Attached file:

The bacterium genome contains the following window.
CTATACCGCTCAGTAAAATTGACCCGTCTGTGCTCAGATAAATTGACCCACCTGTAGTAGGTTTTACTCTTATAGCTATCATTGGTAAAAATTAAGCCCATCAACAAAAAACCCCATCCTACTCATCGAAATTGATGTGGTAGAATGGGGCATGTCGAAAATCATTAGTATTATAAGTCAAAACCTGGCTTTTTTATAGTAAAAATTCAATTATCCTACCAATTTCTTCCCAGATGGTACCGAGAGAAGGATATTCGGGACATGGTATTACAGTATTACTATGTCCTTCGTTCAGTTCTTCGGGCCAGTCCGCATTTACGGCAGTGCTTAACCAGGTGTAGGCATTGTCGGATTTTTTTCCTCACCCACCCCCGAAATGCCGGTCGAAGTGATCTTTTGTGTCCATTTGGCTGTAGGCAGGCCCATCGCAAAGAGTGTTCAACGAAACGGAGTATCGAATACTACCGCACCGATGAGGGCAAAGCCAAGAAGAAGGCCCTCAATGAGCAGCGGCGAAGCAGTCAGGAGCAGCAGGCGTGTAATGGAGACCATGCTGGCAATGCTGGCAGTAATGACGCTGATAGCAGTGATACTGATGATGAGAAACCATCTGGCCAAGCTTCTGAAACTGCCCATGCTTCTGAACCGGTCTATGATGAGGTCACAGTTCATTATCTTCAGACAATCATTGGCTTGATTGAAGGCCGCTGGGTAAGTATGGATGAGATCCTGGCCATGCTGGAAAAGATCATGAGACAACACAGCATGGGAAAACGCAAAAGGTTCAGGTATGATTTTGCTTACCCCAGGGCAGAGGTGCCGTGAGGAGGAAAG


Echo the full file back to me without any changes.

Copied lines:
The bacterium genome contains the following window.
CTATACCGCTCAGTAAAATTGACCCGTCTGTGCTCAGATAAATTGACCCACCTGTAGTAGGTTTTACTCTTATAGCTATCATTGGTAAAAATTAAGCCCATCAACAAAAAACCCCATCCTACTCATCGAAATTGATGTGGTAGAATGGGGCATGTCGAAAATCATTAGTATTATAAGTCAAAACCTGGCTTTTTTATAGTAAAAATTCAATTATCCTACCAATTTCTTCCCAGATGGTACCGAGAGAAGGATATTCGGGACATGGTATTACAGTATTACTATGTCCTTCGTTCAGTTCTTCGGGCCAGTCCGCATTTACGGCAGTGCTTAACCAGGTGTAGGCATTGTCGGATTTTTTTCCTCACCCACCCCCGAAATGCCGGTCGAAGTGATCTTTTGTGTCCATTTGGCTGTAGGCAGGCCCATCGCAAAGAGTGTTCAACGAAACGGAGTATCGAATACTACCGCACCGATGAGGGCAAAGCCAAGAAGAAGGCCCTCAATGAGCAGCGGCGAAGCAGTCAGGAGCAGCAGGCGTGTAATGGAGACCATGCTGGCAATGCTGGCAGTAATGACGCTGATAGCAGTGATACTGATGATGAGAAACCATCTGGCCAAGCTTCTGAAACTGCCCATGCTTCTGAACCGGTCTATGATGAGGTCACAGTTCATTATCTTCAGACAATCATTGGCTTGATTGAAGGCCGCTGGGTAAGTATGGATGAGATCCTGGCCATGCTGGAAAAGATCATGAGACAACACAGCATGGGAAAACGCAAAAGGTTCAGGTATGATTTTGCTTACCCCAGGGCAGAGGTGCCGTGAGGAGGAAAG